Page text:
In the mid-20th century, Lewes, Delaware, was known for menhaden fish factories, and locals referred to the distinct aroma as the “smell of money.”
The odor kept many tourists away, which in turn kept developers from tearing down city blocks to build motels.
Bicentennial-related activism — and the death of the local menhaden fishery — led to preservation initiatives and a listing in the National Register of Historic Places.
More recently, the aromas that drift onto Second Street and Savannah Road are far more appetizing. Now foodies dining in Lewes vie with history buffs for a seat at some of the Culinary Coast’s most popular restaurants.
We’re not suggesting you skip a tour of the Cannonball House for a table at Kindle. There’s time to do it all.
Here are 10 culinary destinations in Delaware’s First City.
Lewes Oyster House
We’re expecting the opening of this Second Street newbie any day now. It’s in the Walsh Building in space formerly occupied by Jerry’s and, before that, Rose & Crown. The latter is now in the Hotel Rodney, a short walk away.
The new restaurant’s oyster bar is front and center on the lower level, but the owners kept the Old World-style bar that many loved about the first Rose & Crown. Along with oysters, expect craft cocktails, burgers and innovative dishes. Sean Corea, formerly of Nage, is in the kitchen.
This relative newcomer carries on a legacy — or three. Bramble & Brine was the first restaurant that Megan Kee opened. It was in Rehoboth and closed. Kee resurrected it in the Trader Mansion, which was famously home to The Buttery, a longtime fine-dining restaurant that closed a few years after its sale.
Kee gave the Victorian a makeover — inside and out — and divided the downstairs into themed dining rooms, including the Pink Pony, named for a Rehoboth Boardwalk nightclub that longtime locals remember with fondness.
Kee is a collector of all things vintage, and she’s furnished the restaurant with tasteful but fun items. Chef Paul Gallo, who also worked at Nage, is in the kitchen.
When most Delawareans think of Indian cuisine, they picture mom-and-pop eateries in New Castle County. Raas, however, has an upscale take, thanks to the environment and the chef, Gyanendra (GG) Gupta, who has cooked in luxury resorts in the Caribbean and India.
The setting is a Victorian with elegant coral-and-teal wallpaper and a wide porch with an attached gazebo.
The prices reflect the top-shelf ingredients and beautiful presentations. Whole fish is a specialty.
Much has been written about this award-winning restaurant from Meghan Lee, who continues to rake in the accolades even with the inevitable personnel changes.
The charming eatery is in yet another Victorian, and the front room is in demand. Credit the bay window and corner fireplace.
The menu changes with the seasons, but innovation is the taste du jour.
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The crab bisque, blackened tuna pasta and Striper Bites club have been on the menu for years. But here’s a surprise — the restaurant sells some fantastic sushi.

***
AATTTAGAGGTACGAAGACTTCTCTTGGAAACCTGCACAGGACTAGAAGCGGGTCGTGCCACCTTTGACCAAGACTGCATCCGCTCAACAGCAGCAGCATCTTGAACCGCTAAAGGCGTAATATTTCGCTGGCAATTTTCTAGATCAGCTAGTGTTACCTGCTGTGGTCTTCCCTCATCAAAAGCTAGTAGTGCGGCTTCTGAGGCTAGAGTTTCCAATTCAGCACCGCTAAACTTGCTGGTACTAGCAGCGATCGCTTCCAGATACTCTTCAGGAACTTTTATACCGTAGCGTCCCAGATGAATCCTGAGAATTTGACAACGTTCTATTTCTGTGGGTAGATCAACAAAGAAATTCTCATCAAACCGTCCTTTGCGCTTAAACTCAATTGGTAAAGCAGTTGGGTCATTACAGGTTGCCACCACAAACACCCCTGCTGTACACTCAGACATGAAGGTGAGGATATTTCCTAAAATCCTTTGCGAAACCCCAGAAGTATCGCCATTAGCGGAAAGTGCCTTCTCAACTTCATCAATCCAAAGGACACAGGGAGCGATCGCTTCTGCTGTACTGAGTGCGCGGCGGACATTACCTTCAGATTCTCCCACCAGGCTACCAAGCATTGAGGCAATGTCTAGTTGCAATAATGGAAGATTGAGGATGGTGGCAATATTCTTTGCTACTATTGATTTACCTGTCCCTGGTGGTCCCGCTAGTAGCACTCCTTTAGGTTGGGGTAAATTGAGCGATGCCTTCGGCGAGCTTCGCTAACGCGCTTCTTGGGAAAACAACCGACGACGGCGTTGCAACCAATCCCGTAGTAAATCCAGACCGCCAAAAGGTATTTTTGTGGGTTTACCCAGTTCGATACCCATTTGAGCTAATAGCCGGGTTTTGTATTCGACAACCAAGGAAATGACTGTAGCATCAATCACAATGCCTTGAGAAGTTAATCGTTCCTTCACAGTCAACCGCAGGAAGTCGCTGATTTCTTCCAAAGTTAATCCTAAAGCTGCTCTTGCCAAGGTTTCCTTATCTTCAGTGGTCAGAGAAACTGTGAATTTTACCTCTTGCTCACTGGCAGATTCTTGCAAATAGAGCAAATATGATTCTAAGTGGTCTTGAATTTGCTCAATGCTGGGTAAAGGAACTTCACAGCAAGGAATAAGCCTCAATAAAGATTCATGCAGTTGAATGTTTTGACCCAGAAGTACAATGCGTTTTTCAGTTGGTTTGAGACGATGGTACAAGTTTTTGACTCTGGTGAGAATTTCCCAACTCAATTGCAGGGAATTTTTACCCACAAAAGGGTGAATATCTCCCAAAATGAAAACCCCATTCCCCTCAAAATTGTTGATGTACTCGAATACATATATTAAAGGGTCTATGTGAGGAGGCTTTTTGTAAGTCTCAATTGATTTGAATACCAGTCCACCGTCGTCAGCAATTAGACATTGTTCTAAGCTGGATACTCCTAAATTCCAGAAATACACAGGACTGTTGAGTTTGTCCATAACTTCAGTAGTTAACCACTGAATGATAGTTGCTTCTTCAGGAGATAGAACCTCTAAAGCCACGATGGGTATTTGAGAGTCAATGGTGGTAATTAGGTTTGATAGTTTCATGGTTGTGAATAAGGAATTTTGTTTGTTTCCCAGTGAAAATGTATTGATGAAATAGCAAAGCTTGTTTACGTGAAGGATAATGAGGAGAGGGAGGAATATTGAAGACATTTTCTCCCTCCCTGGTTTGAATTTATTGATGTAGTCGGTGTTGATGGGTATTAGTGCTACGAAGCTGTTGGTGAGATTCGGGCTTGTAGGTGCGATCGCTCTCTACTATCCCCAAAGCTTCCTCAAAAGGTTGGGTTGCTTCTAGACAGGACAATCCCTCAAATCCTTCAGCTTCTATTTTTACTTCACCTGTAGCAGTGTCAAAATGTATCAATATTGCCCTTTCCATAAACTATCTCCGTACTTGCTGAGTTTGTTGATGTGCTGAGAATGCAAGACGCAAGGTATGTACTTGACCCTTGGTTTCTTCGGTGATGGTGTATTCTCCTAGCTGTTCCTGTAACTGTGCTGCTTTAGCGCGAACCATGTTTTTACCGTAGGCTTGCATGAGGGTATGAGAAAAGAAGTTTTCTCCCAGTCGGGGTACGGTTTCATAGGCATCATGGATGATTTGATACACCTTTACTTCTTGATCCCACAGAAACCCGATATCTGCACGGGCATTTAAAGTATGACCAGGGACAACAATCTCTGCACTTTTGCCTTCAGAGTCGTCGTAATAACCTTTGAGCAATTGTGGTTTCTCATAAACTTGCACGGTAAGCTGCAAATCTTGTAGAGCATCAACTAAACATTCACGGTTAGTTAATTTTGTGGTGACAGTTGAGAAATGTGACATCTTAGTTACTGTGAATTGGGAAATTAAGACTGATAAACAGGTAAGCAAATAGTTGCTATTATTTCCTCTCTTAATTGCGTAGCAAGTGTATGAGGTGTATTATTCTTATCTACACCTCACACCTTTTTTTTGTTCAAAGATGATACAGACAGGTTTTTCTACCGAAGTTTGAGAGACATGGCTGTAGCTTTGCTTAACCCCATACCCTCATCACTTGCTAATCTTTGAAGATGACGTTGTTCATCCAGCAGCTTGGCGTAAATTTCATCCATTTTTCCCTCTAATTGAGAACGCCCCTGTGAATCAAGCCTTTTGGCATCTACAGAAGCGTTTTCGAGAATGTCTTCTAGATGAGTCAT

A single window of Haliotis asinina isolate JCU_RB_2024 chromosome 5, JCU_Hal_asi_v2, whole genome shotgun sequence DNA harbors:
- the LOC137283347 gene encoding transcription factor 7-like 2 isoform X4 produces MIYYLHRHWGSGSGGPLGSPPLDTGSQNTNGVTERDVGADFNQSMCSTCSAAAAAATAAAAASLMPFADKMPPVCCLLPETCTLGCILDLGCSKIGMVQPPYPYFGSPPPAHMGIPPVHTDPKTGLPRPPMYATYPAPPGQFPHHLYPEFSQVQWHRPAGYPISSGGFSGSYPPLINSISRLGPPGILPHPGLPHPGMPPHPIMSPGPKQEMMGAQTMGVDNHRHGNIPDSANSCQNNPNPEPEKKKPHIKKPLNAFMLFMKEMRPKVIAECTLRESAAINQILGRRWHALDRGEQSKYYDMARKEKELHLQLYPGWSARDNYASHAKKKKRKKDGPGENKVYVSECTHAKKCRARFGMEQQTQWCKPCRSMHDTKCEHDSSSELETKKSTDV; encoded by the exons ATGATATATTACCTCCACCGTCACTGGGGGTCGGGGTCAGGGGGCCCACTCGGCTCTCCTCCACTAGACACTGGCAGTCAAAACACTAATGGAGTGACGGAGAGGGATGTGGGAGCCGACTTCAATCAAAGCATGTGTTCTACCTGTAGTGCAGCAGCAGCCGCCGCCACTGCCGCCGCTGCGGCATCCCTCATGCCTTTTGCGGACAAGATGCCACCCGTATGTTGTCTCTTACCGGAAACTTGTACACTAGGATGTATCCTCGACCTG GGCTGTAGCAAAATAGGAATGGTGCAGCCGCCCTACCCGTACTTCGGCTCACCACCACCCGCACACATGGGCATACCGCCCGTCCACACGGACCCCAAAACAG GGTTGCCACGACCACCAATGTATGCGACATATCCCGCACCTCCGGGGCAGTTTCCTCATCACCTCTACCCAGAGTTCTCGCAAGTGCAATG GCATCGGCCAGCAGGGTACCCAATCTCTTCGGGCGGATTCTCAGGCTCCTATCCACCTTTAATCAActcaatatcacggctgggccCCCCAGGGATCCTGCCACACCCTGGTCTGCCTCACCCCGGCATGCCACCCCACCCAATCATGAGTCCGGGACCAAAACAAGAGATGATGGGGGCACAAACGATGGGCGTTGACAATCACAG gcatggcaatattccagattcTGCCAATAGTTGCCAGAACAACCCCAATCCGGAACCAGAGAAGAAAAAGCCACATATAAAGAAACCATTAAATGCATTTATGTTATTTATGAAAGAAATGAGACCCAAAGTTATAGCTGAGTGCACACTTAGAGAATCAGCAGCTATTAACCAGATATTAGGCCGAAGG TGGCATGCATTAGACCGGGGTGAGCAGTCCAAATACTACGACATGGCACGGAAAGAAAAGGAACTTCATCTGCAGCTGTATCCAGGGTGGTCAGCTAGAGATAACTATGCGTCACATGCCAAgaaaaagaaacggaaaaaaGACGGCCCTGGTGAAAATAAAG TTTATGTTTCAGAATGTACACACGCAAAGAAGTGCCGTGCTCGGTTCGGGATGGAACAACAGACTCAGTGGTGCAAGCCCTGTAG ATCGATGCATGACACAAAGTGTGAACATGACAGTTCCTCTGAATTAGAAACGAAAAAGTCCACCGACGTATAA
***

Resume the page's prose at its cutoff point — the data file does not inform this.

DiSabatino and partner Ian Crandall own Kindle, which started in Milton but found firm footing after its move to Lewes. The partners have had no trouble filling the addition they built during the pandemic.
Locals pour in on Thursdays for the 8-ounce filet mignon and red wine deal ($35 on a recent visit).
The partners also own the neighboring Half Full, which is devoted to artisan pizzas, wine and beer. (The menu also includes some salads, soup and dessert.)
The space is one reason for the limited menu. However, it’s a tad larger than the original location, which now houses the tiny Olive & Oats by Azafran, a breakfast and lunch spot.
Gary and Lorraine Papp’s restaurant is in the old Gilligan’s. Well, it’s actually the restaurant that Gilligan’s built on its former site before closing.
The Papps, who were the opening chefs at The Buttery, are area favorites, and after tasting the food, you’ll known why.
The cuisine is best enjoyed while sipping a cocktail with a view of the Lewes and Rehoboth Canal.
Across from Bramble & Brine, Touch of Italy has a small but often crowded restaurant with an impressive menu featuring Italian favorites.
The crowded case of prepared foods, cheeses and baked goods is equally notable.
A second long-awaited Agave site opened on Route 1, but it hasn’t stopped the crowds from forming outside the doors of the original restaurant on Second Street.
Some credit fish tacos served in a puffy fried tortilla, while others maintain that the margarita is why customers keep returning.
The three flavors of guacamole are certainly worth the trip.
Tip: Put your name on the list and grab a drink at another establishment. Or shop in Second Street boutiques. And if you don’t want to wait, there are plenty of other options.
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